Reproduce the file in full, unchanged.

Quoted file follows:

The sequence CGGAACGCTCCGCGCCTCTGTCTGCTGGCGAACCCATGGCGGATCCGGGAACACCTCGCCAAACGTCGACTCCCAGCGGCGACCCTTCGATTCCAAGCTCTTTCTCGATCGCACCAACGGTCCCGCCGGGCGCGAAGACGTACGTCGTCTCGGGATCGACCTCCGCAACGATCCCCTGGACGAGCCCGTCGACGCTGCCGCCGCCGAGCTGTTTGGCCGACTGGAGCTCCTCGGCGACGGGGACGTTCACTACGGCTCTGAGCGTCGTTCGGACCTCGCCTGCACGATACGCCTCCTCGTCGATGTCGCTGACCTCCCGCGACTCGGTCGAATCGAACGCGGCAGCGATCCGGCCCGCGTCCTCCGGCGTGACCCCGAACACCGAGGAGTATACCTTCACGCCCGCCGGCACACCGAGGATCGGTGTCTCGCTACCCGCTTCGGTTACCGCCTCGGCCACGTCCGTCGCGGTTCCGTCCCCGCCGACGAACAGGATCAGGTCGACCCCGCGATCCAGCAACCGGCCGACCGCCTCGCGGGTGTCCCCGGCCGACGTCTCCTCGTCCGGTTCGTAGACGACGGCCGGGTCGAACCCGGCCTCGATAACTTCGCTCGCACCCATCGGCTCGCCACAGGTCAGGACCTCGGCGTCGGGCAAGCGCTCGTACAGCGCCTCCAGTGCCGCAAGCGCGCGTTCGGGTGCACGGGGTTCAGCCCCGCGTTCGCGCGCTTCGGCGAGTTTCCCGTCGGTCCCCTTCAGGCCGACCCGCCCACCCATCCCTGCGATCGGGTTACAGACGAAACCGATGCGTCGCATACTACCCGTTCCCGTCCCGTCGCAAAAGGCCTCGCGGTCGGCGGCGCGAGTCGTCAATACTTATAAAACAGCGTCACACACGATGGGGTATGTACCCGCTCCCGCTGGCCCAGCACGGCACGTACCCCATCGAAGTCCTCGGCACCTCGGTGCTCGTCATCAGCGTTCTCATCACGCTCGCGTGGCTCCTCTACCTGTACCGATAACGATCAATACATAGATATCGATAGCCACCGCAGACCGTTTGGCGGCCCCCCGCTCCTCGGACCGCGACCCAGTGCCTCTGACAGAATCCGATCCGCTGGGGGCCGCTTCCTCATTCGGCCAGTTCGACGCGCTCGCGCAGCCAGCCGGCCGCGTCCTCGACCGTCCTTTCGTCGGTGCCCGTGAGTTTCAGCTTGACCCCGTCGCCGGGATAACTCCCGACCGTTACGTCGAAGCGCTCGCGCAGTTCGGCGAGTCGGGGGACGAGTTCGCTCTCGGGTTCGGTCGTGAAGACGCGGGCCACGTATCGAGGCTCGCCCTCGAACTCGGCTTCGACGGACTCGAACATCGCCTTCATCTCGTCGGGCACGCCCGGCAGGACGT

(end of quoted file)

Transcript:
The sequence CGGAACGCTCCGCGCCTCTGTCTGCTGGCGAACCCATGGCGGATCCGGGAACACCTCGCCAAACGTCGACTCCCAGCGGCGACCCTTCGATTCCAAGCTCTTTCTCGATCGCACCAACGGTCCCGCCGGGCGCGAAGACGTACGTCGTCTCGGGATCGACCTCCGCAACGATCCCCTGGACGAGCCCGTCGACGCTGCCGCCGCCGAGCTGTTTGGCCGACTGGAGCTCCTCGGCGACGGGGACGTTCACTACGGCTCTGAGCGTCGTTCGGACCTCGCCTGCACGATACGCCTCCTCGTCGATGTCGCTGACCTCCCGCGACTCGGTCGAATCGAACGCGGCAGCGATCCGGCCCGCGTCCTCCGGCGTGACCCCGAACACCGAGGAGTATACCTTCACGCCCGCCGGCACACCGAGGATCGGTGTCTCGCTACCCGCTTCGGTTACCGCCTCGGCCACGTCCGTCGCGGTTCCGTCCCCGCCGACGAACAGGATCAGGTCGACCCCGCGATCCAGCAACCGGCCGACCGCCTCGCGGGTGTCCCCGGCCGACGTCTCCTCGTCCGGTTCGTAGACGACGGCCGGGTCGAACCCGGCCTCGATAACTTCGCTCGCACCCATCGGCTCGCCACAGGTCAGGACCTCGGCGTCGGGCAAGCGCTCGTACAGCGCCTCCAGTGCCGCAAGCGCGCGTTCGGGTGCACGGGGTTCAGCCCCGCGTTCGCGCGCTTCGGCGAGTTTCCCGTCGGTCCCCTTCAGGCCGACCCGCCCACCCATCCCTGCGATCGGGTTACAGACGAAACCGATGCGTCGCATACTACCCGTTCCCGTCCCGTCGCAAAAGGCCTCGCGGTCGGCGGCGCGAGTCGTCAATACTTATAAAACAGCGTCACACACGATGGGGTATGTACCCGCTCCCGCTGGCCCAGCACGGCACGTACCCCATCGAAGTCCTCGGCACCTCGGTGCTCGTCATCAGCGTTCTCATCACGCTCGCGTGGCTCCTCTACCTGTACCGATAACGATCAATACATAGATATCGATAGCCACCGCAGACCGTTTGGCGGCCCCCCGCTCCTCGGACCGCGACCCAGTGCCTCTGACAGAATCCGATCCGCTGGGGGCCGCTTCCTCATTCGGCCAGTTCGACGCGCTCGCGCAGCCAGCCGGCCGCGTCCTCGACCGTCCTTTCGTCGGTGCCCGTGAGTTTCAGCTTGACCCCGTCGCCGGGATAACTCCCGACCGTTACGTCGAAGCGCTCGCGCAGTTCGGCGAGTCGGGGGACGAGTTCGCTCTCGGGTTCGGTCGTGAAGACGCGGGCCACGTATCGAGGCTCGCCCTCGAACTCGGCTTCGACGGACTCGAACATCGCCTTCATCTCGTCGGGCACGCCCGGCAGGACGT